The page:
Feel free to discuss...

Monday, July 31, 2017

PLA 90th Anniversary

Celebrated with a one-hour plus parade at the Zhurihe Training Base in Xilin Gol of Inner Mongolia.  Only a hundred miles or so from the Xanadu, the Mongolian capital of Kublai Khan and later his summer palace.

The PLA was born on 1 August 1927 in the Nanchang Uprising led by He Long and commissared by Zhou Enlai.  The uprising failed and they took 50% casualties.  And in the aftermath, out of the remaining 50% many left and went home or deserted to the Nationalists.  But the PLA endured, escaping from Kuomintang encirclements like Harry Houdini; and eventually making their Long March of 5600 miles.   They made their bones against the Japanese, and they ultimately drove Generalissmo Chiang Kai-shek into the sea and won their country in 1949.

President Xi Jinping was there in Zhurihe wearing pixellated cammies.  He reviewed the troops and gave some pep talks.  They needed it as PLA Ground & Air Forces have been getting shorted on publicity recently compared to the PLA Navy.   Xi showed off publicly for the first time many new war toys including the Shenyang J-16 fighter jet, Chengdu J-20 stealth fighter and the new-generation Dongfeng-31AG intercontinental missile.  President Xi called for the formation of "elite" forces.  Hmmm, I thought they already had Special Ops troopers?  Their first public mission was in 2008 when they accompanied PLAN warships in anti Pirate patrols.  And they have competed in and won various international "elite warrior" competitions.  Perhaps Xi's comment was meant to enlarge the current Special Ops?


https://www.youtube.com/watch?v=0vVOXlgHC1U

Wednesday, July 12, 2017

What's Pashto for "conditto"?

Here's a great fucking idea; since there are no real American "interests" left in Afghanistan, let's not send American forces there.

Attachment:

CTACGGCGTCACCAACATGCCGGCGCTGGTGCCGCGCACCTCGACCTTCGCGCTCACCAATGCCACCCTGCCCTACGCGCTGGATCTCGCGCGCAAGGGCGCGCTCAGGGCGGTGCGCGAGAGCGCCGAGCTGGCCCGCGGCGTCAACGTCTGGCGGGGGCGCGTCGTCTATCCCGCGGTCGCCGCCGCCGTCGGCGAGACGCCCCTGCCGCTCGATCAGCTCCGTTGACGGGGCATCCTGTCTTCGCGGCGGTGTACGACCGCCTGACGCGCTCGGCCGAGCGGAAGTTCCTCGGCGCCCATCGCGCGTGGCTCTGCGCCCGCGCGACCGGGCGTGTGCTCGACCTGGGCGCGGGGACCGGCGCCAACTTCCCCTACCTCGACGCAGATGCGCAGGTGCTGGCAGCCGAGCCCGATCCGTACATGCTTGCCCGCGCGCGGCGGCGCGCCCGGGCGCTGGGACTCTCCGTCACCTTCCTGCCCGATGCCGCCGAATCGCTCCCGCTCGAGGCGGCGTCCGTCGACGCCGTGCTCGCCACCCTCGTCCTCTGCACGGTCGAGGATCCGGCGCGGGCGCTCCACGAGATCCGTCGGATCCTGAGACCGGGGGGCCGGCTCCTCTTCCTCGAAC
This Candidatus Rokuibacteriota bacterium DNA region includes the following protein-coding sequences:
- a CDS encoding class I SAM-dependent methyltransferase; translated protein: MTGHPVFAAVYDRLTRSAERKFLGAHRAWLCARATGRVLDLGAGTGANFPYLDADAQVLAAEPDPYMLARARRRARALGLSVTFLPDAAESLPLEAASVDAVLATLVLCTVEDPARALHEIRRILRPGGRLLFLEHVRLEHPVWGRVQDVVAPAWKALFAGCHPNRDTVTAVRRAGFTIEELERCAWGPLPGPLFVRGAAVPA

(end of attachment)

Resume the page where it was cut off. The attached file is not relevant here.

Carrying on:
Let's send mercenaries!
"Erik D. Prince, a founder of the private security firm Blackwater Worldwide, and Stephen A. Feinberg, a billionaire financier who owns the giant military contractor DynCorp International, have developed proposals to rely on contractors instead of American troops in Afghanistan at the behest of Stephen K. Bannon, Mr. Trump's chief strategist, and Jared Kushner, his senior adviser and son-in-law, according to people briefed on the conversations."
Gee, I can't see how that could possibly go wrong...

What is truly sad is that this suggestion comes from a guy who you would think would be all in favor of the fictitious-Trump "who kept us out of war" that seemed to dominate the "Trump-is-better-than-Killary-Klintoon" cartoons that kept appearing before the election:
"Mr. Bannon has told colleagues that sending more troops to Afghanistan is a slippery slope to the nation building that Mr. Trump ran against during the campaign. Mr. Bannon has also questioned what the United States has gotten for the $850 billion in nonmilitary spending it has poured into the country, noting that Afghanistan confounded the neoconservatives in the George W. Bush administration and the progressives in the Obama administration."
No shit, Sherlock; that's why the sucker is called the "grave of empires". NObody can figure out how to hustle this particular part of the East; not the Brits, who tried for over a century, not the Soviets, not us. The only way to win this particular Game of Thrones is not to play.

But in the sort of "logic" that has already made the Fraudulency Administration a standing joke this gomer is thinking that the "best" way to skin this cat is to import the kind of guys whose signature move is to panic and have a fucking mad minute in the middle of a busy public street in a country that their employer is trying to keep friendly and pacified.

Jesus wept. Does anybody here know how to play this game..?

Friday, July 7, 2017

NORK Nukes

In what may well be the most NORK-y Fourth of July fireworks display ever, the Pyongyang regime appears to have successfully tested a nuclear-capable missile with the range to reach the western portions of North America; by definition an intercontinental ballistic missile.


The linked article does a good job discussing the strategic implications of this success, but the tl:dr version is "there are no good military options".

Simply put, the DPRK appears to have obtained what Stalin's Soviet Union did in the 1940s; a successful defense against U.S. military strongarming. Never a particularly good idea, given the NORK capabilities for inflicting nasty mayhem to American-aligned nations in northeast Asia, if the NORKs have the capability to directly threaten the U.S. mainland this option goes from "barely conceivable" to "off the table".